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I can "fix" the below exception with a try-catch loop but I cannot understand the reason.

  1. Why does the part "in.readLine()" continuosly ignite IOExceptions?
  2. What is really the purpose of throwing such exceptions, the goal probably not just more side effects?

Code and IOExceptions

$ javac ReadLineTest.java 
ReadLineTest.java:9: unreported exception java.io.IOException; must be caught or declared to be thrown
1 error
$ cat ReadLineTest.java 
import java.io.*;
import java.util.*;

public class ReadLineTest {
 public static void main(String[] args) {
  String s;
  BufferedReader in = new BufferedReader(new InputStreamReader(System.in));
  // WHY IOException here?
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Sun Exceptions Tutorial: java.sun.com/docs/books/tutorial/essential/exceptions/… –  BalusC Apr 13 '10 at 13:09

5 Answers 5

up vote 5 down vote accepted

The basic idea is that a BufferedReader delegates to a different kind of Reader, so it is passing on that exception.

That different kind of Reader can read from some kind of volatile external resource, say a file system in the case of FileReader. A file system read can fail for many reasons at any time. (The situation is worse if the Reader is getting its underlying data from a Network Stream). The file could get deleted out from under you (depending on the file system and OS involved).

Because you cannot predict what will happen with code, you get a checked exception - the point being that the API is telling you that you should think about the fact that this operation may not work out even if there is nothing wrong with your code.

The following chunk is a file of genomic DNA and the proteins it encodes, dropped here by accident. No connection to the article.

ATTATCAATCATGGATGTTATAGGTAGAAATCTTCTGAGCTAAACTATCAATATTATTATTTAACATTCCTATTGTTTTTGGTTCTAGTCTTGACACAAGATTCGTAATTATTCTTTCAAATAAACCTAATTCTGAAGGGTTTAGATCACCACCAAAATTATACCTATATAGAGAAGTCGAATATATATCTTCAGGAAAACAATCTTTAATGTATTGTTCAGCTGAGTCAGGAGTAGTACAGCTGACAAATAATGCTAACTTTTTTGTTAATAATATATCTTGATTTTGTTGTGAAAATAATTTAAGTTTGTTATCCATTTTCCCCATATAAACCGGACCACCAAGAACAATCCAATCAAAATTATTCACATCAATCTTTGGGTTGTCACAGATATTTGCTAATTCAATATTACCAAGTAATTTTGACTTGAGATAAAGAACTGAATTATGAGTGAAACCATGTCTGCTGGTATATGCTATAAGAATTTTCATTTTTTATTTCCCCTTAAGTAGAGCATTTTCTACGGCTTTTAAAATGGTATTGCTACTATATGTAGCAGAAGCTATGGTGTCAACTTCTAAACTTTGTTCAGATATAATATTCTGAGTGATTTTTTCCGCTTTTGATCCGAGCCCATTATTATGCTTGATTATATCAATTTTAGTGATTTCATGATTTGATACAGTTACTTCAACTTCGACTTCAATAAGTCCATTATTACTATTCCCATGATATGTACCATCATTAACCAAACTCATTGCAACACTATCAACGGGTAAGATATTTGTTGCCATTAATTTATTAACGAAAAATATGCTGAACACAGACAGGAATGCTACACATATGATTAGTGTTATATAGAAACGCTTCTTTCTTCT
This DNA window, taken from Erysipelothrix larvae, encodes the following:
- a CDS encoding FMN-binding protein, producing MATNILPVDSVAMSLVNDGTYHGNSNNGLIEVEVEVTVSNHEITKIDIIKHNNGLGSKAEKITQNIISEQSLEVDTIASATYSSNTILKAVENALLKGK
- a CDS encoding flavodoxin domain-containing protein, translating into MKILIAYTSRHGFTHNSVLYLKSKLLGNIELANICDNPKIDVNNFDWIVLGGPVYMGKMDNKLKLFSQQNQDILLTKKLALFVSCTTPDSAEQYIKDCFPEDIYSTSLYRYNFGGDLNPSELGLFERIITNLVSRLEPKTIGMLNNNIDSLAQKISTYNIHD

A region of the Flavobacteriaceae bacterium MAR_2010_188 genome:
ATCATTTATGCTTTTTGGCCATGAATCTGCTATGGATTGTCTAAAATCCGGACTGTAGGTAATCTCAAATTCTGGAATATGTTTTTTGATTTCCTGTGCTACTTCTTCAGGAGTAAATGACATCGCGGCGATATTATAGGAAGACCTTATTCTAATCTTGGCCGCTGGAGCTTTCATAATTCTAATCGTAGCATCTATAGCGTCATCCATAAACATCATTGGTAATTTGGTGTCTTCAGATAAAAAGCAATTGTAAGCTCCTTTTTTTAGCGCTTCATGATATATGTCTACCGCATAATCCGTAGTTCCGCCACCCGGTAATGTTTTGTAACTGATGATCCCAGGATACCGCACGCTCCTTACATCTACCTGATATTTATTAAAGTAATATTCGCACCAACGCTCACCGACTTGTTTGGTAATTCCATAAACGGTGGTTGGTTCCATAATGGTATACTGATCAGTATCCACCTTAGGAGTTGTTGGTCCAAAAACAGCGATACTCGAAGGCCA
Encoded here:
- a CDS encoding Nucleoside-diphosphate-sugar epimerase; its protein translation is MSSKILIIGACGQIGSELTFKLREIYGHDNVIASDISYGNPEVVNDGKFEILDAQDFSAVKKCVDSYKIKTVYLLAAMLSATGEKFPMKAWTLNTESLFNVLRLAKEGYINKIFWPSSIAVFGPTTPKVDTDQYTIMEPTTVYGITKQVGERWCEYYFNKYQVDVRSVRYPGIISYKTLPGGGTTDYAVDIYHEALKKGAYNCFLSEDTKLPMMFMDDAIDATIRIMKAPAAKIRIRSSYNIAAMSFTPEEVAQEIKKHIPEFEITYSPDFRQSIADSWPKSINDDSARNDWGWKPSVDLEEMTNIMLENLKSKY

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  1. It won't "continously ignite" them, it just might throw them each time you invoke it. In your case, if it throws something it means something has gone badly wrong with your standard input.
  2. The goal is to ensure that you, the programmer using the API, deals with the problem, since it is in general assumed to be a recoverable problem - although in your particular case it will be fatal for your whole program.
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BufferedReader.readLine() is declared as potentially throwing an exception, see: http://java.sun.com/j2se/1.3/docs/api/java/io/BufferedReader.html#readLine()

You either need to catch it, or declare your main method as throwing IOException.

Ie, either do this:

try {
    while((s=in.readLine()) != null){
} catch(IOException e) {
    // Code to handle the exception.


public static void main(String[] args) throws IOException { ...
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It is thrown if an exceptional situation occurs with the I/O, for example the source of the stream is no longer available.

In such cases your program should be able to recover. Either by re-reading the source, or by using some defaults, or by alerting the user about the problem.

You are forced to catch it, because it is a checked exception, and you are supposed to be able to recover from those.

Of course, you have the option to declare that the current menthod throws this exception to caller methods, but you will have to catch it eventually (or let it bubble up to the main method, when it is simply printed on the console and the program execution stops)

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@downvoter - let me fix what you think is wrong with this answer. –  Bozho Apr 13 '10 at 13:19

IOException is a checked exception. You must either catch it, or throw it to your calling method. Checked exceptions are caused by external actors, like a missing file, failed disk or anything that you cannot recover from in your program code.

However an Unchecked exception like ArrayIndexOutofBoundsException is caused by faulty logic in the program. You can subvert it by using an if condition outside your defective code (something like if currIndex>array.length). There is no such provision in case of checked exception

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